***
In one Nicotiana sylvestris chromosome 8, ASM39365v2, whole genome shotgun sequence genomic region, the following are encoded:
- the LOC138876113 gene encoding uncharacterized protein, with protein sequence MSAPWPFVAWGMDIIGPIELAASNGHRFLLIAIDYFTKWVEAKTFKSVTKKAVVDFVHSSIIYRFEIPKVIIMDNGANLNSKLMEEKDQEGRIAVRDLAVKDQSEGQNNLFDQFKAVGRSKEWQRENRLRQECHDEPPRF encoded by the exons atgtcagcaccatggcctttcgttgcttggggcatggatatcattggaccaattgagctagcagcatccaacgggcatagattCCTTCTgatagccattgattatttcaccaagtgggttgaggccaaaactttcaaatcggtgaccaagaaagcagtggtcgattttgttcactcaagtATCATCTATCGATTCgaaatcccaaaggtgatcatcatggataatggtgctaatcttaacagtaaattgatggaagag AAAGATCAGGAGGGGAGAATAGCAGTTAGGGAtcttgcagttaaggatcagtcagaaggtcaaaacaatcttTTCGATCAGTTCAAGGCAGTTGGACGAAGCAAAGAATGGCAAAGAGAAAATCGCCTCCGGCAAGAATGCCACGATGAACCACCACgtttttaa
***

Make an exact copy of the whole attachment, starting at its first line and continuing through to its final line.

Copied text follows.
In one Nicotiana sylvestris chromosome 8, ASM39365v2, whole genome shotgun sequence genomic region, the following are encoded:
- the LOC138876113 gene encoding uncharacterized protein, with protein sequence MSAPWPFVAWGMDIIGPIELAASNGHRFLLIAIDYFTKWVEAKTFKSVTKKAVVDFVHSSIIYRFEIPKVIIMDNGANLNSKLMEEKDQEGRIAVRDLAVKDQSEGQNNLFDQFKAVGRSKEWQRENRLRQECHDEPPRF encoded by the exons atgtcagcaccatggcctttcgttgcttggggcatggatatcattggaccaattgagctagcagcatccaacgggcatagattCCTTCTgatagccattgattatttcaccaagtgggttgaggccaaaactttcaaatcggtgaccaagaaagcagtggtcgattttgttcactcaagtATCATCTATCGATTCgaaatcccaaaggtgatcatcatggataatggtgctaatcttaacagtaaattgatggaagag AAAGATCAGGAGGGGAGAATAGCAGTTAGGGAtcttgcagttaaggatcagtcagaaggtcaaaacaatcttTTCGATCAGTTCAAGGCAGTTGGACGAAGCAAAGAATGGCAAAGAGAAAATCGCCTCCGGCAAGAATGCCACGATGAACCACCACgtttttaa